Obama will create national monument in San Juans

Source: Seattle PI

Seattle PI - Joel Connelly

President Obama on Monday will create a 955-acre national monument in Washington’s scenic San Juan Islands, using his authority under the same 1906 law deployed by President Theodore Roosevelt to begin preservation of this state’s Olympic Mountains and the Grand Canyon in Arizona.

The monument was championed by Western Washington lawmakers after legislation to create a National Conservation Area stalled in the Republican-controlled House Natural Resources Committee.  Its chairman, Rep. Doc Hastings, R-Wash., has not even bothered to hold a hearing on the proposal.

“Some of the most pristine places in the entire world are in the San Juan Islands.  The fact that they could be sold and developed in the future made us want to protect them now,” said Sen. Maria Cantwell, D-Wash.  “In this case, the uniqueness influenced the White House that the opportunity to protect was in the interests of the nation.”

The lands, scattered through the San Juans, are already federally owned under auspices of the U.S. Bureau of Land Management.  The BLM will continue to manage the new monument, a White House spokesperson indicated Thursday night.

The monument will include such places as secluded Watmough Bay on Lopez Island, the Turn Point lighthouse on Stuart Island — a renowned sunset, orca and porpoise watching spot –  and Patos Island, most northerly and remote of the San Juans.

“Patos is amazing; it has these tiny little pocket beaches, and eagles overhead,” said state Sen. Kevin Ranker, D-Orcas Island, whose district includes the San Juans. He loves another spot in the monument, Iceberg Point on Lopez Island.  “It is on the west side, gets these rushing winds in the winter.  In the spring it is covered with wildflowers,” Ranker said.

Both federal, state and local officials have backed the monument not just to protect unspoiled places in the San Juan archipelago, but for economic reasons.  Preservation is no longer “locking up” land, but rather welcoming visitors.  “A national monument increases recreation dramatically,” Ranker said.

Obama will be designating four monuments on Monday.  The others are the Harriet Tubman Underground Railroad National Monument in Maryland, the First State National Monument in Delaware and the Rio Grande del Norte National Monument in New Mexico.

He is deploying the Antiquities Act:  The 106-year-old law still has its enemies on the right — Hastings has been critical — but has been used by presidents to protect such “crown jewels” of America as Glacier Bay and Katmai in Alaska, Devils Tower in Wyoming, Death Valley in California,  the Yampa and Green River canyons in Colorado  and the Upper Missouri Breaks in Montana.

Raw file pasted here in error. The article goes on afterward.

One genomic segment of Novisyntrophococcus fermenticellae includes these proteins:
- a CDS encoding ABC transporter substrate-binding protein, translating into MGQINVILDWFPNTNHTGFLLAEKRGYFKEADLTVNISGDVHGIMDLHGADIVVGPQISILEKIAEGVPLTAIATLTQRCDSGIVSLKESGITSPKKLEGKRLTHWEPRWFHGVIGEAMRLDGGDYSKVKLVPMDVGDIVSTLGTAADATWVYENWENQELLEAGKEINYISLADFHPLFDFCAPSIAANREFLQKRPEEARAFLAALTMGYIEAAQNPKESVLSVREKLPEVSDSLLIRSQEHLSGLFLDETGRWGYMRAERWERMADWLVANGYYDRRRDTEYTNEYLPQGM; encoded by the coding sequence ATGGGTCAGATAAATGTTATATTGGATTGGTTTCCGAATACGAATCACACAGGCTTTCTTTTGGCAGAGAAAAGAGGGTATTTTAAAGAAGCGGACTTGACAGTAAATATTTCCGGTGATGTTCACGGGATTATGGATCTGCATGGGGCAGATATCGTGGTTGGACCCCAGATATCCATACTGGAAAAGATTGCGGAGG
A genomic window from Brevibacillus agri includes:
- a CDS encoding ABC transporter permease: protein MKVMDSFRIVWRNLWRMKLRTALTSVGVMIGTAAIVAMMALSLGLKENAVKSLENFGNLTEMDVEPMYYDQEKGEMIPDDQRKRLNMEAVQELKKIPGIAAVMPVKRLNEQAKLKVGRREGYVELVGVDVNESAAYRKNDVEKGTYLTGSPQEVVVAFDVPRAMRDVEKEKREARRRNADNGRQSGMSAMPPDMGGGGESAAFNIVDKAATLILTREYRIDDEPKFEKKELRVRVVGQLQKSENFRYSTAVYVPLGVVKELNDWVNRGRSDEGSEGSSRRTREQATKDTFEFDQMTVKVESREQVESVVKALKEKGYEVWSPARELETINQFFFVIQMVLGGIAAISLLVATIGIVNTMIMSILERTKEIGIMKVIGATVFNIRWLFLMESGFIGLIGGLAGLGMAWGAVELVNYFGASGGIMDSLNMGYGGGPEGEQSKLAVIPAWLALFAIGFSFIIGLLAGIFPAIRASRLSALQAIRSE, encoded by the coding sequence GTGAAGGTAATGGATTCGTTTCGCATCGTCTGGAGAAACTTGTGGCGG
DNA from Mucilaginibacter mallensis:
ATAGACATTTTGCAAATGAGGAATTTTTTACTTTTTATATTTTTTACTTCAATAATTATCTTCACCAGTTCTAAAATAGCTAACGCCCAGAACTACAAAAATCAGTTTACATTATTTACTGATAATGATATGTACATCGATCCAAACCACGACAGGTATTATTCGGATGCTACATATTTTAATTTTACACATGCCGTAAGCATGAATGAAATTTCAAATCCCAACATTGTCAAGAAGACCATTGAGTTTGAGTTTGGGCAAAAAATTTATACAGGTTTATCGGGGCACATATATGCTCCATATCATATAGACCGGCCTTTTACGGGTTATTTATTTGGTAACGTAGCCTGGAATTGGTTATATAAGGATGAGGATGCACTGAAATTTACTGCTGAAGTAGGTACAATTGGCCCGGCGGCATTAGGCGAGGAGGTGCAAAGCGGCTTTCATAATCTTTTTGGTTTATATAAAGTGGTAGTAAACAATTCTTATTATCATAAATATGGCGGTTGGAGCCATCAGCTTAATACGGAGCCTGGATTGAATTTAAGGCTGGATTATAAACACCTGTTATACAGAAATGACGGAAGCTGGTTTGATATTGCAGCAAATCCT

Several of the greatest areas — e.g. the Grand Canyon, Death Valley, Glacier Bay, Katmai la — were later made national parks by Congress.  An Olympic National Monument was designated by Theodore Roosevelt in 1908.  The national park came into being under President Franklin Roosevelt three decades later.

The protection of the BLM lands in the San Juans has been championed, in particular, by outgoing Secretary of the Interior Ken Salazar, and by Sen. Maria Cantwell, D-Wash., and U.S. Rep. Rick Larsen, D-Wash.

Cantwell and Larsen have prodded the White House for months to act, with legislation not likely to get the time of day in the House.

They sought a National Conservation Area status, but could not get movement in the House.

“I think the prospect of anything moving through Congress is uncertain, even important bills,” Cantwell said by explanation.  She predicted that Northwesterners will “be thanking Ken (Salazar) for a very long time.”  Sen. Patty Murray, D-Wash., thanked Salazar for “incredible leadership” in pushing through the monument before he leaves the cabinet.

“San Juan Islanders have been shouting from the rooftops for years:  Protect these lands,” said Larsen.  “Well, the president heard our message loud and clear.”

The cause of preserving the BLM lands has achieved great local support.  At one point, a letter signed by 150 business owners in Whatcom, Skagit and San Juan counties argued the cause of preservation.

“This is a great idea and I’m glad the president is making the designation,” said Bellingham Mayor Kelli Linville.  “I know about this place, having a home out there. People come there from all over the world.  The natural and historic quality of the islands is unsurpassed.”

There is already a federal presence in the islands.  The San Juan Island National Historic Park preserves the site of the 19th Century “Pig War,” when British and American forces faced off until the boundary between the United States and what would become Canada was determined.

One small chunk of the new monument adjoins the historical park on San Juan Island.

The most recent designation in Washington state came in 2000, when President Clinton created the Hanford Reach National Monument, preserving land along the last undammed stretch of Columbia River between Bonneville Dam and the Canadian border.  The monument also includes landmark (and well-named) Rattlesnake Mountain northwest of Richland.

Unlike Clinton, Obama has been sparing in his monument designations.  He did designate Fort Ord in California, and a Cesar Chavez National Monument in California, where the United Farm Workers of America leader lived and worked.  During the fall campaign, he protected an area around Colorado’s Chimney Rock.

The region’s conservationists will likely bring a new monument cause to Obama.  Ex-Idaho Gov. Cecil Andrus wants a national monument to protect Idaho’s White Cloud mountains, whose crowning summit, 11,815-foot Castle Peak, is one of the great landmarks of the American West.